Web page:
"We get a list from the people that make the video games," said Hash, who was an art student at Mesa College in San Diego before getting into the business. "They send out a request list like, ‘Hey, we really like these players. Can we get them?’ MLB will say, ‘Obtainable. Obtainable. We can’t get this guy for you.’ They give us the list based off who they think we can get."

Despite upgrades to the company’s newest console, the PlayStation 4, the list of players is smaller than ever this season, for reasons unknown to Hash. The official league count is 130 new faces. Last season’s was 300. The process is set to take about two weeks.

Some are ready to play it now.

Christian Bethancourt relies on Braves shortstop and spring training teammate Andrelton Simmons most when he’s playing video games — not as a fellow player, though. Bethancourt, the team’s young catching prospect, uses the The Show’s version of the defensive whiz as his go-to player, always playing with his own organization. It seems to be working out so far, because he hasn’t given up on the game yet.

Especially now that he’s going to be in it.

"My whole life we grew up as kids playing baseball, playing Little League, and the first thing you do when you get back home is playing MLB: The Show," Bethancourt said. "And now it’s pretty exciting to basically be able to play with yourself. I mean, I never got a chance to do (the 3D facial mapping) out here.

"As soon as you see your name on there … finally you get to see yourself. I’ve always been playing with the Braves and seeing Chipper (Jones) and Brian (McCann) and (Jason) Heyward, (Freddie) Freeman, all those guys. Now I get a chance."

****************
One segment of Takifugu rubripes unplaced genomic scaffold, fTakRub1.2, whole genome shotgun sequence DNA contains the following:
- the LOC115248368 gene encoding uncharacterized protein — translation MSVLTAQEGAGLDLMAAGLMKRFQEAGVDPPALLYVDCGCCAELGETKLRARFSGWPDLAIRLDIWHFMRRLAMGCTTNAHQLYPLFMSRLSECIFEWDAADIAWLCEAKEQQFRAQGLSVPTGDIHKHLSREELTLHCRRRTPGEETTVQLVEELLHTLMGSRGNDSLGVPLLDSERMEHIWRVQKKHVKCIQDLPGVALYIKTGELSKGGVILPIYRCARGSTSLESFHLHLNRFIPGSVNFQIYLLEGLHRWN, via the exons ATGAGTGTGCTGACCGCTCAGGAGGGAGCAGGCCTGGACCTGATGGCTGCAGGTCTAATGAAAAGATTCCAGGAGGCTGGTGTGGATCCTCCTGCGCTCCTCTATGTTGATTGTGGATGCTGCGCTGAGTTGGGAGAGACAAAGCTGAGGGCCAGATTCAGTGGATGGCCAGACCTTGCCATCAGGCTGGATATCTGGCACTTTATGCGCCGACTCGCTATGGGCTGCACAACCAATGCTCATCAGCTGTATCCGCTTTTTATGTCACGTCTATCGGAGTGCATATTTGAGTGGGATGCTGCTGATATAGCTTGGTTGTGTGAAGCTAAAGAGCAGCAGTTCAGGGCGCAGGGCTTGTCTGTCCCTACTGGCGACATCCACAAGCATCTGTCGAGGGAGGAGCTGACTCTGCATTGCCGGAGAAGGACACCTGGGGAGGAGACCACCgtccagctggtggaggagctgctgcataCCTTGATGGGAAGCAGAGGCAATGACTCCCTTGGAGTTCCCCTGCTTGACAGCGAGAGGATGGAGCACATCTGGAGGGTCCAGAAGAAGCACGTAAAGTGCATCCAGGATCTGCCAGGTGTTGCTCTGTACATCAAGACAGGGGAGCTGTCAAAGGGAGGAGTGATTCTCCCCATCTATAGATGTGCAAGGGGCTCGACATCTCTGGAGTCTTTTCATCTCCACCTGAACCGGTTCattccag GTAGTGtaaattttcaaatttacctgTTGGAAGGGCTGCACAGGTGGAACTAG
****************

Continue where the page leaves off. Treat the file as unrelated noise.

This is a different version of a "Welcome To The Big Leagues" moment. While Upton may or may not notice a little alteration in facial hair on this year’s model, young players like Wood and Bethancourt get a kick out of being able to play as themselves on a video game somewhere outside of Create-A-Player mode. There’s a well-documented culture of athletes playing their individual sport’s video games, and it exists in the Braves locker room as well, perhaps carried on most notably by reliever Jordan Walden. He knows his stuff in that department — even the stuff, his stuff, Sony gets wrong. For example, take this exchange in the clubhouse on Thursday:

"If they can get me hopping, I don’t know — if they do, then I’ll be impressed," Walden said of his unique pitching delivery. "On last year’s (game) I’m like 98-99 (mph) sidearm, three-quarter. I was like, ‘I’ll take it.’"

"At least you were throwing harder," Wood said.

"Yeah. I throw like four pitches on the game. I only throw like two in real life. I’ll take it."

OK, so Hash & Co.’s 3-D mapping has its limitations: it can’t alter Jordan Walden’s arm slot or adjust Mike Trout’s batting stance or get digital Freddie Freeman to dish out digital hugs. That’s a little out of their setup’s reach. But the players’ likenesses, especially on a newer console with higher resolution capabilities, should be better than ever.

At the very least, the new names will be right, which is a pretty good start for the new guys.

"I’m gonna have to buy the game now," Wood said. "Since I’m in it, I gotta get it, right?"